Thursday, April 10, 2008

Four Year School Board Terms Go To Governor

Four Year School Board Terms Go To Governor

The school election this September 9 may be the last one in a general election year, if Governor Culver signs the election bill that passed the Iowa Senate this week.

House File 2620, which passed the House March 24, would lengthen school board terms from three years to four, and includes several other election items.

The four year terms would begin with the 2009 school election. Each school district must adopt a transition plan by August 1 of this year. Districts vary between electing members at large and by districts, and the dates of term expiration must be settled.

The bill faced some opposition from school officials, who were concerned that a board majority could turn over at one election. However, that has long been the case for city councils and county boards of supervisors.

County auditors were supportive, as it will eliminate even-year school elections held less than two months before general elections. The bill is also seen as a money saver. Iowa City School Board member Patti Fields estimates the change will save a million dollars a year statewide.

Auditors will also get a break on the number of special elections per year, as the bill limits the dates that cities, counties, and school districts can hold special elections. Cities and counties would largely be limited to the first Tuesday in March, May or August, while school districts would be able to go in February, April or June. 46 days notice would be required for a special election, an increase from the old standard of 32 days. Hurry-up special elections to fill vacant offices, such as a mid-session legislative vacancy, would still be possible.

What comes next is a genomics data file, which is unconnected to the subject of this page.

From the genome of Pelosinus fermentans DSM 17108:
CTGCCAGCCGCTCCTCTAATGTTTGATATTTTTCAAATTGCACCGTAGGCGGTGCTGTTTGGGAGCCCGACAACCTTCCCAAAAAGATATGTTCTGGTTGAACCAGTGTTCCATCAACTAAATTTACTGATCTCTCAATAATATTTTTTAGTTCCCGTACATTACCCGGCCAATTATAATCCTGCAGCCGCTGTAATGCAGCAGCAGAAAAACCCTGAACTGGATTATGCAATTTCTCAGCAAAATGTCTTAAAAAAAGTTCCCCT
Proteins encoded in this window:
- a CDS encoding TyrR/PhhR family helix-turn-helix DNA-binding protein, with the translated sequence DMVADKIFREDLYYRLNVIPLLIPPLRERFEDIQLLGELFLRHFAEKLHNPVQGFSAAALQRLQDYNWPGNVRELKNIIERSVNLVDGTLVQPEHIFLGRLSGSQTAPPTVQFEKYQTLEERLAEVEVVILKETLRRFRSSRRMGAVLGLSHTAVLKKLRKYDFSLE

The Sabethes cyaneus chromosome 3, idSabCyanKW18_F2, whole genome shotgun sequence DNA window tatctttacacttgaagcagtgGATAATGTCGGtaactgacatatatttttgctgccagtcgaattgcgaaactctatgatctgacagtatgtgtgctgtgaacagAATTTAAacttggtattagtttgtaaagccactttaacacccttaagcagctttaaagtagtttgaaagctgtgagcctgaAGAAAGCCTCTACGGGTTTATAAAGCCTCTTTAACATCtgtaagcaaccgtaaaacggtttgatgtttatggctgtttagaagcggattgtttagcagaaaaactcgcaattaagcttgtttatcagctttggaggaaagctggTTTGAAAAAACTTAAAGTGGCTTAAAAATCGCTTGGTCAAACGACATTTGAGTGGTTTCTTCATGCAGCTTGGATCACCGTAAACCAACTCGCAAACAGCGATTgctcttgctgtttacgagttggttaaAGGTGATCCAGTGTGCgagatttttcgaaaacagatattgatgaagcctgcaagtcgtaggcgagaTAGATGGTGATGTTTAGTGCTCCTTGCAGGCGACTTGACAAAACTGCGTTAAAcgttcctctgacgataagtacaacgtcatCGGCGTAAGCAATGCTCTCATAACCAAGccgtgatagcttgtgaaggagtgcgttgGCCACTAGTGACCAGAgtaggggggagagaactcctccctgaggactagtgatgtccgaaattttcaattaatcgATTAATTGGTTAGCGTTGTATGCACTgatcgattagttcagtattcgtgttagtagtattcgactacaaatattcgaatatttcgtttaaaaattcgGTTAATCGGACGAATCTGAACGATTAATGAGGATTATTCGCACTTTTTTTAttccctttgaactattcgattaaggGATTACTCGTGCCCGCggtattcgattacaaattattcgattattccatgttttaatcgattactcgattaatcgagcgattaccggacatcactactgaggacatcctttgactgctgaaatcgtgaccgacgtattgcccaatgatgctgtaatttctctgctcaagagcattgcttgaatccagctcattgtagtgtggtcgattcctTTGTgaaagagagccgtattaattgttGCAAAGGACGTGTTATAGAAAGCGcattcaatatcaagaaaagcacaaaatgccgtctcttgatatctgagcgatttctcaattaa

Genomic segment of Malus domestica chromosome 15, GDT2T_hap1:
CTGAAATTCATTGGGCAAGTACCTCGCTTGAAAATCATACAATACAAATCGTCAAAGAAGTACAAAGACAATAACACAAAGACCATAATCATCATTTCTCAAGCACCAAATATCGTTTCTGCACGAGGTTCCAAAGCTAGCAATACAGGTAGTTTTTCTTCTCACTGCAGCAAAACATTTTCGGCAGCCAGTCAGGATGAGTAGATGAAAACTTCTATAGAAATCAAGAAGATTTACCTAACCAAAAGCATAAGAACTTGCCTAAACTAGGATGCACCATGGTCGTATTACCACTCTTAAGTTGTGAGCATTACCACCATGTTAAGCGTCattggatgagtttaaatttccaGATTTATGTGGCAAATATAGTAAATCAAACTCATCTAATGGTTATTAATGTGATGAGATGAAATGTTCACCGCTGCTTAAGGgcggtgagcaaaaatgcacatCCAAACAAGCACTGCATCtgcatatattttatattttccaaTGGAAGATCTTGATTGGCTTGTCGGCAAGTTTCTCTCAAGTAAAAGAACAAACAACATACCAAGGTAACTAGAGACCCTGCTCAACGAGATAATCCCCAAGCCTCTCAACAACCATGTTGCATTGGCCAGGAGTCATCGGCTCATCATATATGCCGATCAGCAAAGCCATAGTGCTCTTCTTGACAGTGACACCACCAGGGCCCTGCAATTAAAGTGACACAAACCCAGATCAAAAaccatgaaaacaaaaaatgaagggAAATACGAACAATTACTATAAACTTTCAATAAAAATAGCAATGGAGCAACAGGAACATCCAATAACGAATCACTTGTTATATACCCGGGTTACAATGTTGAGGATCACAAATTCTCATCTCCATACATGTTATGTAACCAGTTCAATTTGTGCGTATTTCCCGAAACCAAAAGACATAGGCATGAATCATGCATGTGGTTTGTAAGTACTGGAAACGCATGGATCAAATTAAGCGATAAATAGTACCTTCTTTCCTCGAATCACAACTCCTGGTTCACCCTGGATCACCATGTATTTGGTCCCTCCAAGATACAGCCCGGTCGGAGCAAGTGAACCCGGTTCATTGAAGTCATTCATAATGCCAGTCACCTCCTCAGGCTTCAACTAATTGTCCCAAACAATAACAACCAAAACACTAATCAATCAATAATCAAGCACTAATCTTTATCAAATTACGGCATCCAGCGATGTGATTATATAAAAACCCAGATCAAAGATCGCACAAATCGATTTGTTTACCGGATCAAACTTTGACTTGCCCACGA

This fall's school election would also be the first election that will allow counties to set up "voting centers." That would let voters cast ballots at any polling place in their jurisdiction, and not just the precinct where they live. HF2620 limits voting centers to smaller turnout elections and excludes primary and general elections. The provision is seen as a way to test the voting center concept before potentially trying it in a larger election.

The bill also codifies the lawsuit settlement between the secretary of state's office and the Green and Libertarian parties. That settlement established "political organization" status for minor parties, so voters can register with those affiliations.

And in a change that may have an impact on the November election, new restrictions would be placed on challenges to voters. Blanket challenges to whole groups of voters would be barred -- each challenge must be made individually. Frivolous challenges would become an aggravated misdemeanor. In 2004, the Republican Party challenged thousands of voters, with their biggest effort in heavily Democratic Johnson County.

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